|Filed Oct. 19, 2010|
Monte Dean Hoggarth, Tonia Hoggarth, and on behalf of A.H. and B.H., Petitioners and Appellees
Mary Elizabeth Kropp, Respondent and Appellant
Appeal from the District Court of Stutsman County, Southeast Judicial District, the Honorable Daniel D. Narum, Judge.
AFFIRMED IN PART, REVERSED IN PART, AND REMANDED.
Opinion of the Court by Sandstrom, Justice.
Patti J. Jensen, 1312 Central Avenue North East, P.O. Box 386, East Grand Forks, Minnesota 56721-0386, for petitioners and appellees.
Robert J. Schultz, 406 Main Avenue, Suite 200, P.O. Box 2686, Fargo, N.D. 58108-2686, for respondent and appellant.
Hoggarth v. Kropp
[¶1] Mary Kropp appeals from a disorderly conduct restraining order prohibiting her from having contact with any member of the Hoggarth family. We affirm in part, reverse in part, and remand to the district court to establish appropriate distance boundaries and schedules in the order.
[¶2] Tonia and Monte Hoggarth petitioned for a disorderly conduct restraining order against Mary Kropp on behalf of themselves and their two minor children in May 2009. Tonia Hoggarth alleged that Kropp had harassed her and her minor son outside Hoggarth's workplace and that Kropp had sent disruptive e-mail messages to the family's e-mail account. The district court entered a temporary disorderly conduct restraining order against Kropp the following day.
[¶3] A hearing was held in July 2009 on whether to make the restraining order permanent. Tonia Hoggarth, Monte Hoggarth, and Kropp all testified. The district court found Monte Hoggarth and Kropp had engaged in an extramarital affair that temporarily ceased, but was later resumed. The district court then made its findings regarding two key events.
[¶4] First, the court found Kropp confronted Tonia Hoggarth and her minor son in a menacing and threatening manner outside Hoggarth's workplace in April 2009. This confrontation occurred immediately after a heated telephone conversation between Monte Hoggarth and Kropp. As Tonia Hoggarth and her son were walking to her vehicle from the clinic where she works, Kropp unexpectedly emerged from an unfamiliar car and accosted them. In direct proximity to the Hoggarths, Kropp unleashed a tirade. She was screaming vulgarities about Monte Hoggarth and the affair while Tonia Hoggarth attempted to get her son away from the scene. Tonia Hoggarth pleaded with Kropp to leave them alone, since her son was being subjected to the unwelcome outburst. Kropp returned to her vehicle, where she remained parked behind the Hoggarths, not allowing them to move, before eventually leaving the parking lot.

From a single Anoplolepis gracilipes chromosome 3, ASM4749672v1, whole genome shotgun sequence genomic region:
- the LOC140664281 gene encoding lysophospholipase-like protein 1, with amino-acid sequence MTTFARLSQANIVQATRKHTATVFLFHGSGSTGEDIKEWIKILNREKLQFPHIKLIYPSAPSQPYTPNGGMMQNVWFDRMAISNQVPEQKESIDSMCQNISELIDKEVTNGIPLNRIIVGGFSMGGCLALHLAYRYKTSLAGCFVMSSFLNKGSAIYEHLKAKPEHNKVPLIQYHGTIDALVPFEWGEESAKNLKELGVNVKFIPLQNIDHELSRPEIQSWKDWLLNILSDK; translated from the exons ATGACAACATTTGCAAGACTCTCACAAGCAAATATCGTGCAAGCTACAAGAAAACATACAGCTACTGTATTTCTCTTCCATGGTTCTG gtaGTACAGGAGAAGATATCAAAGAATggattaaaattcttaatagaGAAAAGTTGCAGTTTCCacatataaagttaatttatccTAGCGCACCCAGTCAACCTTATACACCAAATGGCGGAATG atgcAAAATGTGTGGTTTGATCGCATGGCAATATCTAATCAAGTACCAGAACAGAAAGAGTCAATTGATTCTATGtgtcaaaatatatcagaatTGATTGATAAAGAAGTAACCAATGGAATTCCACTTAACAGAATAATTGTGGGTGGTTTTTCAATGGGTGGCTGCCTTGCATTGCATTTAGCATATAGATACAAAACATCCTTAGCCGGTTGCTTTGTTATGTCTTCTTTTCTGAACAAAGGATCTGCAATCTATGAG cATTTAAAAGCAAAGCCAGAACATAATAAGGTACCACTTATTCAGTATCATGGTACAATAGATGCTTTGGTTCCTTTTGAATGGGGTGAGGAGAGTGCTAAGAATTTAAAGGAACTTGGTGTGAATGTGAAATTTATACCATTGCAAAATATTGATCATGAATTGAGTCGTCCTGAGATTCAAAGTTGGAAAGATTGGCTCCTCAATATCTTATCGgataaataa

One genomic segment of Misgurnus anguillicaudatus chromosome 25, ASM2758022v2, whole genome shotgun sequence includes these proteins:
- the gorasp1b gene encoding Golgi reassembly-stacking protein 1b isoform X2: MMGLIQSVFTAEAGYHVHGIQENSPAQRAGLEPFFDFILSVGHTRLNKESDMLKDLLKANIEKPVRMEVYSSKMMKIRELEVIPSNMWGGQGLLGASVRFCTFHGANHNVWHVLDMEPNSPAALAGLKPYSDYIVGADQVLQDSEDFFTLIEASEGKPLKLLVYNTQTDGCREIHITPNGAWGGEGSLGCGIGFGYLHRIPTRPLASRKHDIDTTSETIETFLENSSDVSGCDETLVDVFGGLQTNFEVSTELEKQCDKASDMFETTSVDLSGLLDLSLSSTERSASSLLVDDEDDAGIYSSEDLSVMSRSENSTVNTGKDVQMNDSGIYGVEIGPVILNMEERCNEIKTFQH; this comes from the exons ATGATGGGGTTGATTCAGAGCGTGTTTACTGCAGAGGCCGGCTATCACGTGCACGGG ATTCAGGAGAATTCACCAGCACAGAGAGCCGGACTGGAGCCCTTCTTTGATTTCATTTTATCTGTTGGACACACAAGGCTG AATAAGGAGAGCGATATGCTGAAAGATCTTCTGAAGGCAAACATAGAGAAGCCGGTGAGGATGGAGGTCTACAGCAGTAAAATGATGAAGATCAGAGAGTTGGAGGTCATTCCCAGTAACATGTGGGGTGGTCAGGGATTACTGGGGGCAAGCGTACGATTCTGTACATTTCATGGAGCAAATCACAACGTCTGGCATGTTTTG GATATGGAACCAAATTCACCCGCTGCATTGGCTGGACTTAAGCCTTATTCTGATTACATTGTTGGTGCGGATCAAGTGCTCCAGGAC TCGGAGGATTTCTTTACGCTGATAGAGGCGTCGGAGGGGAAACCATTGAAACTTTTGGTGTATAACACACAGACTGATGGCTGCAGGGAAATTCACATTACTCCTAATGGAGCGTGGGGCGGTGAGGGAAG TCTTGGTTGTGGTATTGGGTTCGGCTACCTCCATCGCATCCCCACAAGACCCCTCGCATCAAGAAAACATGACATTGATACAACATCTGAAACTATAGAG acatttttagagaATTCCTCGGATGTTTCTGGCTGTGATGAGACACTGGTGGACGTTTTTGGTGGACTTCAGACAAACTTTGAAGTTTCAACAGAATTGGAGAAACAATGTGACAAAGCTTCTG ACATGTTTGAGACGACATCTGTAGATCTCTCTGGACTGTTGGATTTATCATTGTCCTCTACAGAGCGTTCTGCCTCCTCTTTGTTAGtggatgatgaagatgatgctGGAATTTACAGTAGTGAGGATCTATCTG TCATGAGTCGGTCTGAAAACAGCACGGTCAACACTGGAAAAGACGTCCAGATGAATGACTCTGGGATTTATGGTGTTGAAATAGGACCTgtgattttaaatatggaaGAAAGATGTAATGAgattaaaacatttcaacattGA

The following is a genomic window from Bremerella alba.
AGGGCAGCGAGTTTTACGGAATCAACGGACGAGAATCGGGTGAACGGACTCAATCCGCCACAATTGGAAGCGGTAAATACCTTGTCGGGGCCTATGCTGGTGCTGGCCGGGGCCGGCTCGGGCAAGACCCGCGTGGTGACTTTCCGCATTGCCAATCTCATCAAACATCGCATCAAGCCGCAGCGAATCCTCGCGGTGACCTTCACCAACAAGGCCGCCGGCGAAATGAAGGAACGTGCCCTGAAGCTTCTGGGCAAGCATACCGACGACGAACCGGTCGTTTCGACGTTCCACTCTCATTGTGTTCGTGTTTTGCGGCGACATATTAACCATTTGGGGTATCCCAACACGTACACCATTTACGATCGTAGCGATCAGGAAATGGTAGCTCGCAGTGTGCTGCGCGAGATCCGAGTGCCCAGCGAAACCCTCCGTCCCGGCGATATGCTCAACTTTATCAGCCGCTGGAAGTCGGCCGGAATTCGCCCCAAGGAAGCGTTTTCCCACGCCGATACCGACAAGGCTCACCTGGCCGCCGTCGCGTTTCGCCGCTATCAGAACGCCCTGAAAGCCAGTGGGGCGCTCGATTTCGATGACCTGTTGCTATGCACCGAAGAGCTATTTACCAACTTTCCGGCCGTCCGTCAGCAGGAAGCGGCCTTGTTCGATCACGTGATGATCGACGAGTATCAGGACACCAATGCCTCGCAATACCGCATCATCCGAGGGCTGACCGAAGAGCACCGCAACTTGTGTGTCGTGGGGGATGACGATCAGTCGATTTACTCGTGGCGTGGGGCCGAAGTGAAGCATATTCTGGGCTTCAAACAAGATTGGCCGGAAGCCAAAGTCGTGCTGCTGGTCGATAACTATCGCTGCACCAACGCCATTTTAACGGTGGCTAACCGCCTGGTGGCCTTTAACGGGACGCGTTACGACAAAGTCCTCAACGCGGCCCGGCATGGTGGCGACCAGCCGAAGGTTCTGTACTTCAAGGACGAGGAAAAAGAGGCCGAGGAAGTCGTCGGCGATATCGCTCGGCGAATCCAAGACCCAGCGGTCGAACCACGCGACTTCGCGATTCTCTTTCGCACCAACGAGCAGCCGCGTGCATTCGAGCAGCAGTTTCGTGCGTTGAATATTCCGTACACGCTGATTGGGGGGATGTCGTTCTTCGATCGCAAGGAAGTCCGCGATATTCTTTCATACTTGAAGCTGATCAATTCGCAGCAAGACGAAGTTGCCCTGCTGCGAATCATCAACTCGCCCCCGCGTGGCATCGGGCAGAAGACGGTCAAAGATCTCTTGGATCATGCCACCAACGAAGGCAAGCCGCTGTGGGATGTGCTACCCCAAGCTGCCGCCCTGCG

[¶5] The second key event involved a series of e-mail messages sent by Kropp to the Hoggarth family e-mail account approximately one month after the parking lot encounter. The district court found at least one of these messages was knowingly sent by Kropp on the birthday of one of the Hoggarth children. Some of the e-mail messages contained pictures of Monte Hoggarth and Kropp together after the affair was supposed to have ended. He appeared voluntarily in at least one of the pictures, while Kropp took other pictures of him without his knowledge. Kropp testified she took these pictures because she thought she "might need [them] someday." The district court found Kropp knew the entire family used the e-mail account and knew it was not password-protected. The court found the purpose of the e-mail messages was to cause the same destruction to the Hoggarth family as Kropp perceived had happened to her family.
[¶6] On the basis of these two incidents, the court entered a permanent order restraining Kropp from contact with the Hoggarth family for 24 months. The order bars Kropp from all contact with the Hoggarth family and requires her to leave a public place immediately upon recognition that any of the Hoggarths are present.
[¶7] Kropp appealed, but then moved to stay briefing and remand the matter to the district court to reconsider both the imposition of the restraining order and its scope. We granted Kropp's motion for remand. Following a hearing, the district court rejected Kropp's motions to reconsider and modify the restraining order. The court concluded no new evidence had been introduced that would justify terminating or modifying the order.
[¶8] Kropp appeals, arguing her statements during the parking lot confrontation and in the e-mail messages sent to the Hoggarths are constitutionally protected free speech and, alternatively, the scope of the restraining order is too broad.
[¶9] The district court had jurisdiction under N.D. Const. art. VI, § 8, and N.D.C.C. § 27-05-06. Kropp's appeal is timely under N.D.R.App.P. 4(a). This Court has jurisdiction under N.D. Const. art. VI, §§ 2 and 6, and N.D.C.C. §§ 28-27-01, 28-27-02.
[¶10] Kropp first argues her statements and e-mail messages are constitutionally protected forms of free speech, thus invalidating the grounds for the restraining order. Section 12.1-31.2-01(1), N.D.C.C., provides that disorderly conduct does not include constitutionally protected activity. A court imposing a disorderly conduct restraining order must address a respondent's constitutional claims, because constitutionally protected conduct cannot be a basis for the order. See, e.g., Hutchinson v. Boyle, 2008 ND 150, ¶ 9, 753 N.W.2d 881 (restraining order reversed because the district court did not adequately address the free speech claim made by the appellant); Gullickson v. Kline, 2004 ND 76, ¶ 20, 678 N.W.2d 138 (restraining order reversed in part because it was unclear whether the court considered appellant's constitutional claim).